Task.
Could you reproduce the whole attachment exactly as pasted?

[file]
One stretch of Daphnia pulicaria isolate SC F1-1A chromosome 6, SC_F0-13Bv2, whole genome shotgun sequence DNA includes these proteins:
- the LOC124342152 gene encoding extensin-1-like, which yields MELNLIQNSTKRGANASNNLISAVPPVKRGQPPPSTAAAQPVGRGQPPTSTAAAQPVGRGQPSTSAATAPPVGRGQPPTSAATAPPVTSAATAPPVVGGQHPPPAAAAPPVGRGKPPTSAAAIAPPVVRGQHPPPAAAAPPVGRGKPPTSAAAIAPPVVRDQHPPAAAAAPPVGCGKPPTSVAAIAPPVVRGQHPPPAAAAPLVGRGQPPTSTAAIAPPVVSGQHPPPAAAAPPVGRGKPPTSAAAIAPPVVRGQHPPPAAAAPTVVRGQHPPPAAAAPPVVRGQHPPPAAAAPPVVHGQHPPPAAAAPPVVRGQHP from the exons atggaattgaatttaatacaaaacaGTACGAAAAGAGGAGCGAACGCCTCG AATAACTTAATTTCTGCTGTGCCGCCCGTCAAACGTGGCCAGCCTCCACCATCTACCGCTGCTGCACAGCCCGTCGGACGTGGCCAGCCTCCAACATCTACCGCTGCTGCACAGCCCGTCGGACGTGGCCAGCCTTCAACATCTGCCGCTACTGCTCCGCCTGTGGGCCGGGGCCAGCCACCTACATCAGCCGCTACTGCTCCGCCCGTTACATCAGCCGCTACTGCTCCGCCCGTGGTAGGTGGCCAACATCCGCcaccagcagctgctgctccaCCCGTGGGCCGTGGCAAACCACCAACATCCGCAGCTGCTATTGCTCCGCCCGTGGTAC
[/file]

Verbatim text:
One stretch of Daphnia pulicaria isolate SC F1-1A chromosome 6, SC_F0-13Bv2, whole genome shotgun sequence DNA includes these proteins:
- the LOC124342152 gene encoding extensin-1-like, which yields MELNLIQNSTKRGANASNNLISAVPPVKRGQPPPSTAAAQPVGRGQPPTSTAAAQPVGRGQPSTSAATAPPVGRGQPPTSAATAPPVTSAATAPPVVGGQHPPPAAAAPPVGRGKPPTSAAAIAPPVVRGQHPPPAAAAPPVGRGKPPTSAAAIAPPVVRDQHPPAAAAAPPVGCGKPPTSVAAIAPPVVRGQHPPPAAAAPLVGRGQPPTSTAAIAPPVVSGQHPPPAAAAPPVGRGKPPTSAAAIAPPVVRGQHPPPAAAAPTVVRGQHPPPAAAAPPVVRGQHPPPAAAAPPVVHGQHPPPAAAAPPVVRGQHP from the exons atggaattgaatttaatacaaaacaGTACGAAAAGAGGAGCGAACGCCTCG AATAACTTAATTTCTGCTGTGCCGCCCGTCAAACGTGGCCAGCCTCCACCATCTACCGCTGCTGCACAGCCCGTCGGACGTGGCCAGCCTCCAACATCTACCGCTGCTGCACAGCCCGTCGGACGTGGCCAGCCTTCAACATCTGCCGCTACTGCTCCGCCTGTGGGCCGGGGCCAGCCACCTACATCAGCCGCTACTGCTCCGCCCGTTACATCAGCCGCTACTGCTCCGCCCGTGGTAGGTGGCCAACATCCGCcaccagcagctgctgctccaCCCGTGGGCCGTGGCAAACCACCAACATCCGCAGCTGCTATTGCTCCGCCCGTGGTAC